HM Revenue and Customs (HMRC) is the UK’s largest business creditor. Every business must pay taxes to HMRC, and it’s easy to end up in a position where you owe money to the tax authority that you cannot afford to pay. This can happen for any number of reasons: for example, cash flow challenges may leave you without enough liquid assets to cover your debt. Failing to pay your tax bill when it is due can have very serious consequences for your business, but thankfully, there are options that can help.
The team at Company Insolvency Advice has a wealth of experience in advising businesses that are struggling with HMRC debts or other liabilities. The most common way to resolve a tax debt with HMRC is a Time to Pay Arrangement, and provided you act as soon as you notice a problem, this might be an available option that could alleviate the pressure you are under. Once in place, this agreement halts any legal action against you by HMRC, meaning that it can be a vital lifeline.
However, it is important to act as soon as you notice a problem. If you are reaching the end of your tax year and are unsure how you will pay your tax bill, get in touch with our team today by calling 0800 999 0666 or using our online enquiry form.
In this guide, the experts at Company Insolvency Advice explain how a Time to Pay Arrangement works and how businesses can try to secure one to show that there is hope and a possibility for recovery during this process. We will also discuss some of the consequences businesses might face if they cannot pay off their HMRC debt, which demonstrate the need for urgent action when a cash flow problem arises.
How does a Time to Pay Arrangement work?
A Time to Pay Arrangement is a payment plan agreed between a business and HM Revenue and Customs. A company that cannot pay an HMRC debt issues a proposal outlining how much it can afford to pay, and over what period of time the debt will be fully paid off. This proposal is submitted to HMRC, and if the tax authority is satisfied with the payment plan, it will accept the proposal or, in some cases, negotiate over the details.
Once the arrangement is in place, it halts any legal action against you by HMRC, provided you stick to the terms of the plan and make your payments on time. As such, this can be a vital way to avoid the more serious legal consequences of failing to pay HMRC. Debt management plans can give your business the space it needs to recover from cash flow issues and return to a more comfortable financial position.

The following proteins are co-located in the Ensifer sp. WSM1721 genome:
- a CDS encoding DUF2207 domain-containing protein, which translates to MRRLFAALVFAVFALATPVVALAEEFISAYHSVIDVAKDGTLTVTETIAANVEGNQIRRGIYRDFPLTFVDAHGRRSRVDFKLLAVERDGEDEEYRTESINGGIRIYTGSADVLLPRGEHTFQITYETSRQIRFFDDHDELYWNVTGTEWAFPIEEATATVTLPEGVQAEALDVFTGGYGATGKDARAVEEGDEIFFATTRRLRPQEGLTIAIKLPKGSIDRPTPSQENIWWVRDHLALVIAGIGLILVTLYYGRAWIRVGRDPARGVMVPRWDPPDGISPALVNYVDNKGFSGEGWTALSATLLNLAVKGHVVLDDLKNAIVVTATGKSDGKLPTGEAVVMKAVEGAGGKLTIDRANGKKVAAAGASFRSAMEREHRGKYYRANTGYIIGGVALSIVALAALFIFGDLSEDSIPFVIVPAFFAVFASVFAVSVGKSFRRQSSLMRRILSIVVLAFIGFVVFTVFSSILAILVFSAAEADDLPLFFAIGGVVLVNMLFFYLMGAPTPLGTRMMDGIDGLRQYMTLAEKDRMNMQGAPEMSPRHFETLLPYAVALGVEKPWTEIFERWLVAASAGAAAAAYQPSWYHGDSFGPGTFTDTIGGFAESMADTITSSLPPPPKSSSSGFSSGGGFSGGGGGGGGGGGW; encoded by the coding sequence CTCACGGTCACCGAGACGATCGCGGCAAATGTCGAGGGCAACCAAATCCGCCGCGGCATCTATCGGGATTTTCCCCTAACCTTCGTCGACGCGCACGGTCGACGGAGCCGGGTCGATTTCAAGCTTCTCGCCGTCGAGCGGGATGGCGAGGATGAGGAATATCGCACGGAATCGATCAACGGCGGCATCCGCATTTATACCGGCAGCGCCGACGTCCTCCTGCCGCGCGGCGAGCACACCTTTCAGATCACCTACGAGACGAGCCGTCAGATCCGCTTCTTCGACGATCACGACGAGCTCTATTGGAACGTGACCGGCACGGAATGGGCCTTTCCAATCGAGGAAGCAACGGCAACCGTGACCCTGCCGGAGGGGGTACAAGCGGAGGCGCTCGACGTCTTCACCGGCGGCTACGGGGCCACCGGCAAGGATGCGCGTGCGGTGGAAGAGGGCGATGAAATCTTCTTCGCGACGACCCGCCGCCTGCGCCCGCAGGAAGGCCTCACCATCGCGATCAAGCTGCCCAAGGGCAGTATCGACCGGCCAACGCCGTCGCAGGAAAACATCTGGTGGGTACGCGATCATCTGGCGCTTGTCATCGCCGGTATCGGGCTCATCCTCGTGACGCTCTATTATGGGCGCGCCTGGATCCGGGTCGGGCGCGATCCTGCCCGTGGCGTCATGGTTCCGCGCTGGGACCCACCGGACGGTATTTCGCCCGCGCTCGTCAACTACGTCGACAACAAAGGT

You must make sure that all filing returns are up to date and your current payments are made once the Time to Pay Arrangement has been implemented.
The tax authority has a strong incentive to agree to a proposal, provided it meets certain minimum conditions. After all, if your business recovers from its difficult financial position, it will continue to generate revenue for HMRC. There are other approaches the organisation can use to recover debts it is owed – for example, by taking legal action to have the business in question shut down – but the easiest approach is to agree on a Time to Pay Arrangement.
It is important to seek professional advice when planning to propose a Time to Pay Arrangement. Any payment arrangement you propose must be realistic in terms of your ability to pay, and fair to HMRC. This can be a difficult balance to strike. An expert can look at your financial circumstances in detail, evaluate how much you can reasonably pay and over what period, and help you to strike a balance. They can also advise you on whether or not a Time to Pay Arrangement is a realistic option – if your debt is with a debt collection agency or HMRC is deep into legal proceedings to recover the money you owe, the time to negotiate payments may have passed. This is why it’s important to act quickly.